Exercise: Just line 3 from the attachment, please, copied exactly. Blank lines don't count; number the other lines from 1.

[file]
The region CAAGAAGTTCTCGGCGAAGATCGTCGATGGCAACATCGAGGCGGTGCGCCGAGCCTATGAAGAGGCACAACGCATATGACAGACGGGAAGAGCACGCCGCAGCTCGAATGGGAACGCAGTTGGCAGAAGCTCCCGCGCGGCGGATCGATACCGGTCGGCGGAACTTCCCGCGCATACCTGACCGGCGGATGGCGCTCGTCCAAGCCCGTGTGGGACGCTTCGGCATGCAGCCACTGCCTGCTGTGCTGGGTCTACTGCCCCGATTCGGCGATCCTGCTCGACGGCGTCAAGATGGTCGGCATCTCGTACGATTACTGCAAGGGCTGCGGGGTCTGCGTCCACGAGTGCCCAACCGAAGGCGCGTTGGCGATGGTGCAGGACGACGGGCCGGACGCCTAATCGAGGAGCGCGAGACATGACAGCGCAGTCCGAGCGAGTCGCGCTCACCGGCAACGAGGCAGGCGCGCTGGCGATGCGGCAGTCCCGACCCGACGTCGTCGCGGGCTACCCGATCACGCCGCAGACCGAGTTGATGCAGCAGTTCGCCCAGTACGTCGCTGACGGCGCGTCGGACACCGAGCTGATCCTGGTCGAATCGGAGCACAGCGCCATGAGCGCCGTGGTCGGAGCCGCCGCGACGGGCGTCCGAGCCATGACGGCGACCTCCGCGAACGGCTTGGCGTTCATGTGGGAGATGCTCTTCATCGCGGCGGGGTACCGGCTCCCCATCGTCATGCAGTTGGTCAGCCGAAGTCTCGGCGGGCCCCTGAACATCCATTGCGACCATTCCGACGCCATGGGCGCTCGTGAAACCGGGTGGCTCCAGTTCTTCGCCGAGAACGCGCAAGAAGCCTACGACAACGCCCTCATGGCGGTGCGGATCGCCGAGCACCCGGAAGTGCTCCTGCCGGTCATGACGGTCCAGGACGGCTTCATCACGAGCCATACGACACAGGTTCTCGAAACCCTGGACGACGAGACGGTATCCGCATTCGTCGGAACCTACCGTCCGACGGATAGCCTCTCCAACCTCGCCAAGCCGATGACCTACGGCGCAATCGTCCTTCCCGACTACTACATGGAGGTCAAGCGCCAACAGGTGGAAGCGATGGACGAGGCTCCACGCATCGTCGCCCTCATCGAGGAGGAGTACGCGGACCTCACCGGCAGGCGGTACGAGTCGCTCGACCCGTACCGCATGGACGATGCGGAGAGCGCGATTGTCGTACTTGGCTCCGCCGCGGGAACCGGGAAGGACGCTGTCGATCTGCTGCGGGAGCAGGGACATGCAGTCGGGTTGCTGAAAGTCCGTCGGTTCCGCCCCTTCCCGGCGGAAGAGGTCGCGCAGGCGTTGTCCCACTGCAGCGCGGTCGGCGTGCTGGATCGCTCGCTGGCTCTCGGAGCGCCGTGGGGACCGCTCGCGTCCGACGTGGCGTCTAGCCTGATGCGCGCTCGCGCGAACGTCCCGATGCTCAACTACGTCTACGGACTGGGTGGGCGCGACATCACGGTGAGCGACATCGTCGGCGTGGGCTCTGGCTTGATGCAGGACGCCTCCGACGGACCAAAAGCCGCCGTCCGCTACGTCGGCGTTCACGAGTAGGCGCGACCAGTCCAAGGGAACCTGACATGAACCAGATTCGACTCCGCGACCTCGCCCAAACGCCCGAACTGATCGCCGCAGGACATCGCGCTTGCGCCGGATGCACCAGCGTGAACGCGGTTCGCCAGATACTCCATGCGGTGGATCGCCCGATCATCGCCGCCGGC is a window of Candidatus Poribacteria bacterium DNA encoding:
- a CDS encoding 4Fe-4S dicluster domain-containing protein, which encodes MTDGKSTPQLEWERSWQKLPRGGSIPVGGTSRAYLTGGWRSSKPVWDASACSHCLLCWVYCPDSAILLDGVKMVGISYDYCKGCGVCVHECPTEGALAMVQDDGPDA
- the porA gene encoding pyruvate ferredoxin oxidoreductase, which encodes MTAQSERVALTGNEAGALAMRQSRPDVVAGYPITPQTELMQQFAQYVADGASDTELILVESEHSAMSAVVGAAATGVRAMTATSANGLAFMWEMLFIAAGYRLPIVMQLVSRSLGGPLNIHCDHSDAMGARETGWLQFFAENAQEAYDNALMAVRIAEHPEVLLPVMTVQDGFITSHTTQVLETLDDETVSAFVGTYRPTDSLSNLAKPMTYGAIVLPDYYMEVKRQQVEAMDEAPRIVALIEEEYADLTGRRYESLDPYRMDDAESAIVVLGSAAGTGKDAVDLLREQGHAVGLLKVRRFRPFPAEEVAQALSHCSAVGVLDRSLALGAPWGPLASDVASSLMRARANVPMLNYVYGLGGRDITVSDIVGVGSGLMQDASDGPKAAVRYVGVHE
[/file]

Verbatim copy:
- the porA gene encoding pyruvate ferredoxin oxidoreductase, which encodes MTAQSERVALTGNEAGALAMRQSRPDVVAGYPITPQTELMQQFAQYVADGASDTELILVESEHSAMSAVVGAAATGVRAMTATSANGLAFMWEMLFIAAGYRLPIVMQLVSRSLGGPLNIHCDHSDAMGARETGWLQFFAENAQEAYDNALMAVRIAEHPEVLLPVMTVQDGFITSHTTQVLETLDDETVSAFVGTYRPTDSLSNLAKPMTYGAIVLPDYYMEVKRQQVEAMDEAPRIVALIEEEYADLTGRRYESLDPYRMDDAESAIVVLGSAAGTGKDAVDLLREQGHAVGLLKVRRFRPFPAEEVAQALSHCSAVGVLDRSLALGAPWGPLASDVASSLMRARANVPMLNYVYGLGGRDITVSDIVGVGSGLMQDASDGPKAAVRYVGVHE